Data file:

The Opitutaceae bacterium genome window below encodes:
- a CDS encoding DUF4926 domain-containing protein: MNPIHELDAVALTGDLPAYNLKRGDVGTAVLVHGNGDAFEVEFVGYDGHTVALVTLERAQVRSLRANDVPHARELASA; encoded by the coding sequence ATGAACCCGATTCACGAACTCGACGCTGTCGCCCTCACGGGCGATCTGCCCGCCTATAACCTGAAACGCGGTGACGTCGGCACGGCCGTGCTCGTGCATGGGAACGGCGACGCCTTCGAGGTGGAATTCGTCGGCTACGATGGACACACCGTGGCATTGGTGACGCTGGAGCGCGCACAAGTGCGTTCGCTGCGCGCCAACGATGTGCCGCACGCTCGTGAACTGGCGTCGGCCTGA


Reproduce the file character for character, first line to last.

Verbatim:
The Opitutaceae bacterium genome window below encodes:
- a CDS encoding DUF4926 domain-containing protein: MNPIHELDAVALTGDLPAYNLKRGDVGTAVLVHGNGDAFEVEFVGYDGHTVALVTLERAQVRSLRANDVPHARELASA; encoded by the coding sequence ATGAACCCGATTCACGAACTCGACGCTGTCGCCCTCACGGGCGATCTGCCCGCCTATAACCTGAAACGCGGTGACGTCGGCACGGCCGTGCTCGTGCATGGGAACGGCGACGCCTTCGAGGTGGAATTCGTCGGCTACGATGGACACACCGTGGCATTGGTGACGCTGGAGCGCGCACAAGTGCGTTCGCTGCGCGCCAACGATGTGCCGCACGCTCGTGAACTGGCGTCGGCCTGA